Dopo l’esame del corso della prof Karlijn 🚀 e qualche scambio di opinioni con un paio di nerds che usano queste cose (non voglio dire che è colpa|merito loro, nèh!) credo che sia utile un aproccio a SciPy simile a quello adottato per NumPy (&co.). Purtroppo manca Jake 🚀.

Credo che la documentazione ufficiale faccia al mio caso. Proprio dall’introduzione ecco:

SciPy is a collection of mathematical algorithms and convenience functions built on the Numpy extension of Python. It adds significant power to the interactive Python session by providing the user with high-level commands and classes for manipulating and visualizing data. With SciPy an interactive Python session becomes a data-processing and system-prototyping environment rivaling systems such as MATLAB, IDL, Octave, R-Lab, and SciLab.

Due cose da notare secondo me: 1) non è che siano cose che si usano tutti i giorni, anzi solo quando servono, cioè raramente; e 2) c’è MATLAB, si usa quello perché si sta usando da tempo, ci sono le cose già fatte (cioè conosciute) e quello lo conoscono (usano?) tutti. Poi va benissimo (quasi sempre) la versione free Octave. Ne ho parlato in passato, non condivido quest’opinione ma la capisco. Anche perché (non voglio entrare nel dettaglio, sarebbe un discorso lungo) si può usare interattivamente in una GUI davvero funzionale.

E Python sarà anche sexy ma è comunque una cosa da apprendere e certe cose sono nuove 😯

In ogni caso questi posts non sono per nessun altro che per me, per cui parto 😊

Una nota fin da subito, l’usuale convenzione: For brevity and convenience, we will often assume that the main packages (** numpy**,

**, and**

`scipy`

**) have been imported as:**

`matplotlib`

`import numpy as np import matplotlib as mpl import matplotlib.pyplot as plt`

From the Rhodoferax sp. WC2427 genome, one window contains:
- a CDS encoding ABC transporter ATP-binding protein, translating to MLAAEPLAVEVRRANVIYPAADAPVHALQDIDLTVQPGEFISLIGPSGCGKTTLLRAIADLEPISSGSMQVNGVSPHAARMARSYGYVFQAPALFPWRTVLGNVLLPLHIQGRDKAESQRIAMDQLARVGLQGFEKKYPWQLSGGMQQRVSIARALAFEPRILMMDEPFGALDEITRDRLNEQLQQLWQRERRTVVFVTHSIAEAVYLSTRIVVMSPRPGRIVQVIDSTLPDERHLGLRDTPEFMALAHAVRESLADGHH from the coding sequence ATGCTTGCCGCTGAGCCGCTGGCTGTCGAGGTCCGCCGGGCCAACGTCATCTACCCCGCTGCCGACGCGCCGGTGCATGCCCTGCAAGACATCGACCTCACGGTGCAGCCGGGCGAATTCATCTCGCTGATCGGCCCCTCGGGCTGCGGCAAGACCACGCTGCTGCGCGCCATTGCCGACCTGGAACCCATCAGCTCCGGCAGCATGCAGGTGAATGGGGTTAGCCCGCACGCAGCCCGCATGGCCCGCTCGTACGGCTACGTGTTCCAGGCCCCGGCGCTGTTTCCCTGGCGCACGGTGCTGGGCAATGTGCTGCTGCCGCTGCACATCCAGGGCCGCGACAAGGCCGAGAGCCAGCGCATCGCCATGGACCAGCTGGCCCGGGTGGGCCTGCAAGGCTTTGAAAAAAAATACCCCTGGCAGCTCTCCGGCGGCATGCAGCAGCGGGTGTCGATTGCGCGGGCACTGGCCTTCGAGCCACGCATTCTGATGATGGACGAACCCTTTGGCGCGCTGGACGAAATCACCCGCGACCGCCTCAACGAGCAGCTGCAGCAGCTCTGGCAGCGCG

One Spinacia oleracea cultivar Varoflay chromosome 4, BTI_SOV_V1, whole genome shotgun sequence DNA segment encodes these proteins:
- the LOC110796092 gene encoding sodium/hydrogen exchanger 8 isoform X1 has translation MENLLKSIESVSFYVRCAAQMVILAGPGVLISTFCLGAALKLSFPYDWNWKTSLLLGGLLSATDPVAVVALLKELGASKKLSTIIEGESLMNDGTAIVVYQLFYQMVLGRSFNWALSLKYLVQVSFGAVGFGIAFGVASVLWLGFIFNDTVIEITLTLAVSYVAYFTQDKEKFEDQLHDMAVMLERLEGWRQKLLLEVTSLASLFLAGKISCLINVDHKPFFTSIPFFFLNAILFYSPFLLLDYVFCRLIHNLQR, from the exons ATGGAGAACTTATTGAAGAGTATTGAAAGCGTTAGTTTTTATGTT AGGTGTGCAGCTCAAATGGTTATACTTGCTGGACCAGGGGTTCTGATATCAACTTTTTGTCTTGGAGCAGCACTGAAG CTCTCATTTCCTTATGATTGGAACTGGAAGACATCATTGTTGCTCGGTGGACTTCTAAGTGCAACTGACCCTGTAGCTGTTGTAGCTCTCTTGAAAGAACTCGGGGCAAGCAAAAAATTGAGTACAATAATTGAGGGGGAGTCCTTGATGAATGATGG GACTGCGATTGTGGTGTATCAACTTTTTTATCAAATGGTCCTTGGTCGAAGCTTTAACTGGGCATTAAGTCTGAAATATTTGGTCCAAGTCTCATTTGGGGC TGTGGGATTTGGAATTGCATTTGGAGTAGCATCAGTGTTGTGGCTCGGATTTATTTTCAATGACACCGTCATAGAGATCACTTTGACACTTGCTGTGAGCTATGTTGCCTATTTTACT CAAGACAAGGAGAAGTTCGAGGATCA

**L’organizzazione di SciPy**

SciPy is organized into subpackages covering different scientific computing domains. These are summarized in the following table:

`Subpackage Description cluster Clustering algorithms constants Physical and mathematical constants fftpack Fast Fourier Transform routines integrate Integration and ordinary differential equation solvers interpolate Interpolation and smoothing splines io Input and Output linalg Linear algebra ndimage N-dimensional image processing odr Orthogonal distance regression optimize Optimization and root-finding routines signal Signal processing sparse Sparse matrices and associated routines spatial Spatial data structures and algorithms special Special functions stats Statistical distributions and functions`

Scipy sub-packages need to be imported separately, for example:

`from scipy import linalg, optimize`

Because of their ubiquitousness, some of the functions in these subpackages are also made available in the scipy namespace to ease their use in interactive sessions and programs. In addition, many basic array functions from ** numpy** are also available at the top-level of the scipy package. Before looking at the sub-packages individually, we will first look at some of these common functions.

**Trovare documentazione**

SciPy and NumPy have documentation versions in both HTML and PDF format available [here], that cover nearly all available functionality. However, this documentation is still work-in-progress and some parts may be incomplete or sparse. As we are a volunteer organization and depend on the community for growth, your participation – everything from providing feedback to improving the documentation and code – is welcome and actively encouraged.

Python’s documentation strings are used in SciPy for on-line documentation. There are two methods for reading them and getting help. One is Python’s command help in the pydoc module. Entering this command with no arguments (i.e. ** help**) launches an interactive help session that allows searching through the keywords and modules available to all of Python. Secondly, running the command help(obj) with an object as the argument displays that object’s calling signature, and documentation string.

The ** pydoc** method of

**is sophisticated but uses a pager to display the text. Sometimes this can interfere with the terminal you are running the interactive session within. A numpy/scipy-specific help system is also available under the command numpy.info. The signature and documentation string for the object passed to the help command are printed to standard output (or to a writeable object passed as the third argument). The second keyword argument of numpy.info defines the maximum width of the line for printing. If a module is passed as the argument to help then a list of the functions and classes defined in that module is printed. For example:**

`help`

**** no non sono riuscito a fare l’esempio ****ma c’è la reference guide; per

**è questa.**

`optimize`